The Biden administration will soon begin donating child doses of Pfizer’s Covid-19 vaccine to poorer countries for the first time, although officials warn some may not reach their intended recipients due to a struggle in Congress over pandemic funding.
The donation of more than 100 million doses for five to 11-year-olds, due to be announced on Tuesday, is part of the government’s pledge to distribute a total of 1.2 billion doses of the Covid-19 vaccine to low- and middle-income countries.
But Biden administration officials say a row in Congress over billions of dollars worth of additional Covid funds could mean the jabs aren’t getting where they’re needed. They said more resources are needed for logistical support and public education campaigns to ensure adoption is high.
“The US pioneered the global vaccine effort, and now we want to make sure children in low- and middle-income countries have access to the same protections that children in the United States have,” said Jeff Zients, the outgoing head of Das White House Covid Response Team said.
“We need Congress to pass additional appropriations to make sure we get all these gunshots,” he added. “The countries still need support.”
Officials said more than 20 countries have asked for donations of childhood vaccines, which are given in lower doses than adult vaccines. These countries are mostly located in South and Southeast Asia, including Vietnam and Pakistan, although a final list of recipients has not yet been determined. The doses will be supplied through global vaccine alliance Covax as part of an existing deal with Pfizer to donate 1 billion doses of its vaccine worldwide.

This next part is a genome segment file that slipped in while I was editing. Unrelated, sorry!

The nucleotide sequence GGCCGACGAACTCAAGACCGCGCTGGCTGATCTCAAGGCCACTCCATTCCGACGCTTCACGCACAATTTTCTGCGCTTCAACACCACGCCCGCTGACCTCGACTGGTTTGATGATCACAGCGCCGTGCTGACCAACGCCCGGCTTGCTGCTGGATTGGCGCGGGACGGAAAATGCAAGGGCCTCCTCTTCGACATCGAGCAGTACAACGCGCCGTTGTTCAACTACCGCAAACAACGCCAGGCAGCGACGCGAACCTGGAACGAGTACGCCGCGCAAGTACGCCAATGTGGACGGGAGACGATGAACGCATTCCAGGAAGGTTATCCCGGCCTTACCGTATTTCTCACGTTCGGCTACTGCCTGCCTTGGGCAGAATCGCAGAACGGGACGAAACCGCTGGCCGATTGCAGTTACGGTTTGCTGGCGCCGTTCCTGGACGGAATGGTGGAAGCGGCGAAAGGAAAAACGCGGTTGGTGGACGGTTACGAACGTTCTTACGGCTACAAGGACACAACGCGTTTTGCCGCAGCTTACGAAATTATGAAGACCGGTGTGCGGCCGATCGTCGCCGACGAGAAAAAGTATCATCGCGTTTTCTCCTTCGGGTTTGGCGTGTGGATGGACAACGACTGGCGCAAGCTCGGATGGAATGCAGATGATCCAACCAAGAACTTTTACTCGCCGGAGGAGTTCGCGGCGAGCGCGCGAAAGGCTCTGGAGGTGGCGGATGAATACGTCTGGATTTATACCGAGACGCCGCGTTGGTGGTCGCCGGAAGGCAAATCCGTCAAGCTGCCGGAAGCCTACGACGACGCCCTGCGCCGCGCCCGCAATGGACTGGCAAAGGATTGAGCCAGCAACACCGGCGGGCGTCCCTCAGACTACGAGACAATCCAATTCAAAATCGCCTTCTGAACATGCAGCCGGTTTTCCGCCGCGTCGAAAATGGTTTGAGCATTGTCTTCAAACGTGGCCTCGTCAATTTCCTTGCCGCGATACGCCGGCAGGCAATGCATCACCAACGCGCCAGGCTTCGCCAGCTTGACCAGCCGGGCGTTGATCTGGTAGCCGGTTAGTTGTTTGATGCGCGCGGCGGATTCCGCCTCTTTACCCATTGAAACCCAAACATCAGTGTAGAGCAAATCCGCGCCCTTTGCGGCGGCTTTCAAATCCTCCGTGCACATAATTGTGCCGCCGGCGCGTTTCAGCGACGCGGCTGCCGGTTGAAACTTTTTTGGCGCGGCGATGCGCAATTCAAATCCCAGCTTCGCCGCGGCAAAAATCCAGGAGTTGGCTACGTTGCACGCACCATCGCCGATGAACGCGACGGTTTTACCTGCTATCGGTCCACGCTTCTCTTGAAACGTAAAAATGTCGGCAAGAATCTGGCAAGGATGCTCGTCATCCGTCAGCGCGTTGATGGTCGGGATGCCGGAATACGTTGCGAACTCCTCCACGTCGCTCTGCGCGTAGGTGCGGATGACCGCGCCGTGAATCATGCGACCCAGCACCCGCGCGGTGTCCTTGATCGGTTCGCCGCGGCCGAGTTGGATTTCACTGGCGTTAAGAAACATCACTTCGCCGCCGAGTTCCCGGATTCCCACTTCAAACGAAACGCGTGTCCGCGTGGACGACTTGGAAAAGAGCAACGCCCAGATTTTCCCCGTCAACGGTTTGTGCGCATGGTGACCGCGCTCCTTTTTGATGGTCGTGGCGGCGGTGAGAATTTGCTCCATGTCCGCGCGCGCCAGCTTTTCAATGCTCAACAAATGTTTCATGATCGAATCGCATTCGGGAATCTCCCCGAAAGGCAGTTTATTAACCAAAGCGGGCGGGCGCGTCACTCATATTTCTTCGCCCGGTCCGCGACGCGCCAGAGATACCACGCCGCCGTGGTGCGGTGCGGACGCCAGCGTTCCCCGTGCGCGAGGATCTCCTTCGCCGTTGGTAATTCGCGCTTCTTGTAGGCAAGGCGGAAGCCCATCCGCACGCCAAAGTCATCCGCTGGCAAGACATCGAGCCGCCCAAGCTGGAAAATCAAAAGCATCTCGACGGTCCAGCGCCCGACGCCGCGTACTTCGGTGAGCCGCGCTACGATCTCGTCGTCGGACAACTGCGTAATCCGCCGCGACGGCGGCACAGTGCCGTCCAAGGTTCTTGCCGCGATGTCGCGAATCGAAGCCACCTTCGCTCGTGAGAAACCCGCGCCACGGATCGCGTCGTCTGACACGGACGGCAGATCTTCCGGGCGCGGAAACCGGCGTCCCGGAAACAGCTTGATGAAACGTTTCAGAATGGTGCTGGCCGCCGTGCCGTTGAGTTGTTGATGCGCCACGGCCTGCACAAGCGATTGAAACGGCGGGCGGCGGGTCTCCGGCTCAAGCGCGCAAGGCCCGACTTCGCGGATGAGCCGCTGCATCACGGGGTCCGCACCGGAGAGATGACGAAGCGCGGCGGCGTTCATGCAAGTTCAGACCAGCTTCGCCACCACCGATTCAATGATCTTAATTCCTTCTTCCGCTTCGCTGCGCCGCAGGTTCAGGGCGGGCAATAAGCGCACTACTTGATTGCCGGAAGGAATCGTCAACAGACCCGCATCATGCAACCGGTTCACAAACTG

The Biden administration came under fire earlier in the pandemic for not making more of its vaccine supply available to poorer countries. In recent months, it has pledged to give away 1.2 billion cans.
The US Senate is close to agreeing an additional $10 billion to help fight the pandemic. But the deal slashed $5 billion earmarked for the global immunization campaign after Democrats were unable to meet a Republican demand that each item be paid for by a different revenue-raising measure.
Officials say these funds are especially important, especially in poorer countries, because of the complicated logistics of getting cans where they need to go.
covax said in January it couldn’t accept new cans because it had run out of money to cover costs for things like storage, shipping, and insurance. US officials say they want to help fund massive public education campaigns in countries where vaccine reluctance is high.
Jen Psaki, the White House press secretary, said Monday, “If we’re going to continue to feed the world, we need money.”
https://www.ft.com/content/3e5f9359-67a5-4f24-971e-51761119899b US donates more than 100 million Covid doses for children to poorer countries